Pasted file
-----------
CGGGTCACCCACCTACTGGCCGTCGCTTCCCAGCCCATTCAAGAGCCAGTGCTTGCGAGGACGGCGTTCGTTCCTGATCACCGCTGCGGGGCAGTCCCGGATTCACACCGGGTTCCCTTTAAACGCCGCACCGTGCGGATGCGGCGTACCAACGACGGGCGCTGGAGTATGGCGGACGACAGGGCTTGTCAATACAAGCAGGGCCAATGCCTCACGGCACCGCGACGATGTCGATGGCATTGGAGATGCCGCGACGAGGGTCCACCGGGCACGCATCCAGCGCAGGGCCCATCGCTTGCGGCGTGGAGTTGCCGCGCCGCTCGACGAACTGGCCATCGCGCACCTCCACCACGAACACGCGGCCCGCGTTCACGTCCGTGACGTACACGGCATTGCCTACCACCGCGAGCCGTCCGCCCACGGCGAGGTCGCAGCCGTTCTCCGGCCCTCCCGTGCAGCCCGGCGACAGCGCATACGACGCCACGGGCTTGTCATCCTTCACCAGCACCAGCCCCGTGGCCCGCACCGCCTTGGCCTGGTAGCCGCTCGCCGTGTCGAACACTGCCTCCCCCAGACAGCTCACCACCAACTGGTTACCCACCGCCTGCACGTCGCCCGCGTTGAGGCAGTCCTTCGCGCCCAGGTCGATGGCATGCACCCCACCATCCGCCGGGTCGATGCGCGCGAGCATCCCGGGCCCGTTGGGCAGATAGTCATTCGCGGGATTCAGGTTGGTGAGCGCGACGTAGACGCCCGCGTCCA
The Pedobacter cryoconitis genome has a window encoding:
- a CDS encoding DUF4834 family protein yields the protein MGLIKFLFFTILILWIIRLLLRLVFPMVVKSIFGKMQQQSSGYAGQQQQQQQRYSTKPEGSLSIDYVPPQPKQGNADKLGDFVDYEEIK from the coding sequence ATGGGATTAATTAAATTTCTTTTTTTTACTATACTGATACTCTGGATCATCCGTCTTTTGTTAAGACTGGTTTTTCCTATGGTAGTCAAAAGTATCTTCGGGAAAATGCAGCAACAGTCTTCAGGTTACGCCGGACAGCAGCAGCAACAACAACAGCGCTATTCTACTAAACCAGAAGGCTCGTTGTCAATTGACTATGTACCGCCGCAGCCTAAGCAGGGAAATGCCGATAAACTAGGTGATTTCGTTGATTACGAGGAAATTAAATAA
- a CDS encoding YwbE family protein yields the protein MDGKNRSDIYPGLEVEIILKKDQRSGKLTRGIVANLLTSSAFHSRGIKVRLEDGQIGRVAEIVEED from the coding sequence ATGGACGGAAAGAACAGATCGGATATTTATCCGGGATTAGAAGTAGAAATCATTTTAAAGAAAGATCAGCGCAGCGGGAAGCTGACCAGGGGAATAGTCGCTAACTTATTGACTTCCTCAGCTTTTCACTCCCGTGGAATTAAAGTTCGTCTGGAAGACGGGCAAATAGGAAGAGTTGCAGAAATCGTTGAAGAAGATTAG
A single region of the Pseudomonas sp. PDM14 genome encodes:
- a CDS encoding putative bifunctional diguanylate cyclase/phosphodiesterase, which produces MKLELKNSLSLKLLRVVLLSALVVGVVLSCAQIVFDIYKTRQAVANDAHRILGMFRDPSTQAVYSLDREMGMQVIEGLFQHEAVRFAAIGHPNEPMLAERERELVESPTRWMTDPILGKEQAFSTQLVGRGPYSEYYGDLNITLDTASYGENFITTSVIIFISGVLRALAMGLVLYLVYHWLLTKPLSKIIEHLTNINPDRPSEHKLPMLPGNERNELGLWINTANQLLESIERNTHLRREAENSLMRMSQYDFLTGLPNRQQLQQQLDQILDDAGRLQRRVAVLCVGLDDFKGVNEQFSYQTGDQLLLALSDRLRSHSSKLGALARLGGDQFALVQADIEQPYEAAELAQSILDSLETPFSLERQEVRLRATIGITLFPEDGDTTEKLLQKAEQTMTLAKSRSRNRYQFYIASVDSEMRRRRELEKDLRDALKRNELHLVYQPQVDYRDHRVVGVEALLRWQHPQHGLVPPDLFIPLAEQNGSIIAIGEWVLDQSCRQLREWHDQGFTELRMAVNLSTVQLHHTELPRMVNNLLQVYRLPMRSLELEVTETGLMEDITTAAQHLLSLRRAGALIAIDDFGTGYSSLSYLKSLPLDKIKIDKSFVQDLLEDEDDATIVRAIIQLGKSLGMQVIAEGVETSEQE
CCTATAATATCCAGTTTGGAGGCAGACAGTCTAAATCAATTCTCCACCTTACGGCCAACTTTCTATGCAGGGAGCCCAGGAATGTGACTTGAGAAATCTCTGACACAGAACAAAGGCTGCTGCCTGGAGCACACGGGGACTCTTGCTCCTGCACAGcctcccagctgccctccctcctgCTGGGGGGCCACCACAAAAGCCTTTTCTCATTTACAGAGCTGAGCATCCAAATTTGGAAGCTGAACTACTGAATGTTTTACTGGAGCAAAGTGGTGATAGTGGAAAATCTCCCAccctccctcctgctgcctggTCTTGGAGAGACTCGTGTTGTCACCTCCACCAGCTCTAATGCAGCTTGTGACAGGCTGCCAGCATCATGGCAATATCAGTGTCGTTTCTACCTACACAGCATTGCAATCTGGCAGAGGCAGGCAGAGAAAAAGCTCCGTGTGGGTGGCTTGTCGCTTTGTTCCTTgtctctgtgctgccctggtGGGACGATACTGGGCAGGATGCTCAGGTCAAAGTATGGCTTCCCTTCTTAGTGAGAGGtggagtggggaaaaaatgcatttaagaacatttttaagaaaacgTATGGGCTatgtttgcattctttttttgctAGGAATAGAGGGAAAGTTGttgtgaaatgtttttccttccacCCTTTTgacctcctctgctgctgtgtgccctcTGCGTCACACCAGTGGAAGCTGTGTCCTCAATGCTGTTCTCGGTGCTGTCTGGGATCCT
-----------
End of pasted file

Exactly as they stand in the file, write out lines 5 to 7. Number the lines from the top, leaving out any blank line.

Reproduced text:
A single region of the Pseudomonas sp. PDM14 genome encodes:
- a CDS encoding putative bifunctional diguanylate cyclase/phosphodiesterase, which produces MKLELKNSLSLKLLRVVLLSALVVGVVLSCAQIVFDIYKTRQAVANDAHRILGMFRDPSTQAVYSLDREMGMQVIEGLFQHEAVRFAAIGHPNEPMLAERERELVESPTRWMTDPILGKEQAFSTQLVGRGPYSEYYGDLNITLDTASYGENFITTSVIIFISGVLRALAMGLVLYLVYHWLLTKPLSKIIEHLTNINPDRPSEHKLPMLPGNERNELGLWINTANQLLESIERNTHLRREAENSLMRMSQYDFLTGLPNRQQLQQQLDQILDDAGRLQRRVAVLCVGLDDFKGVNEQFSYQTGDQLLLALSDRLRSHSSKLGALARLGGDQFALVQADIEQPYEAAELAQSILDSLETPFSLERQEVRLRATIGITLFPEDGDTTEKLLQKAEQTMTLAKSRSRNRYQFYIASVDSEMRRRRELEKDLRDALKRNELHLVYQPQVDYRDHRVVGVEALLRWQHPQHGLVPPDLFIPLAEQNGSIIAIGEWVLDQSCRQLREWHDQGFTELRMAVNLSTVQLHHTELPRMVNNLLQVYRLPMRSLELEVTETGLMEDITTAAQHLLSLRRAGALIAIDDFGTGYSSLSYLKSLPLDKIKIDKSFVQDLLEDEDDATIVRAIIQLGKSLGMQVIAEGVETSEQE
CCTATAATATCCAGTTTGGAGGCAGACAGTCTAAATCAATTCTCCACCTTACGGCCAACTTTCTATGCAGGGAGCCCAGGAATGTGACTTGAGAAATCTCTGACACAGAACAAAGGCTGCTGCCTGGAGCACACGGGGACTCTTGCTCCTGCACAGcctcccagctgccctccctcctgCTGGGGGGCCACCACAAAAGCCTTTTCTCATTTACAGAGCTGAGCATCCAAATTTGGAAGCTGAACTACTGAATGTTTTACTGGAGCAAAGTGGTGATAGTGGAAAATCTCCCAccctccctcctgctgcctggTCTTGGAGAGACTCGTGTTGTCACCTCCACCAGCTCTAATGCAGCTTGTGACAGGCTGCCAGCATCATGGCAATATCAGTGTCGTTTCTACCTACACAGCATTGCAATCTGGCAGAGGCAGGCAGAGAAAAAGCTCCGTGTGGGTGGCTTGTCGCTTTGTTCCTTgtctctgtgctgccctggtGGGACGATACTGGGCAGGATGCTCAGGTCAAAGTATGGCTTCCCTTCTTAGTGAGAGGtggagtggggaaaaaatgcatttaagaacatttttaagaaaacgTATGGGCTatgtttgcattctttttttgctAGGAATAGAGGGAAAGTTGttgtgaaatgtttttccttccacCCTTTTgacctcctctgctgctgtgtgccctcTGCGTCACACCAGTGGAAGCTGTGTCCTCAATGCTGTTCTCGGTGCTGTCTGGGATCCT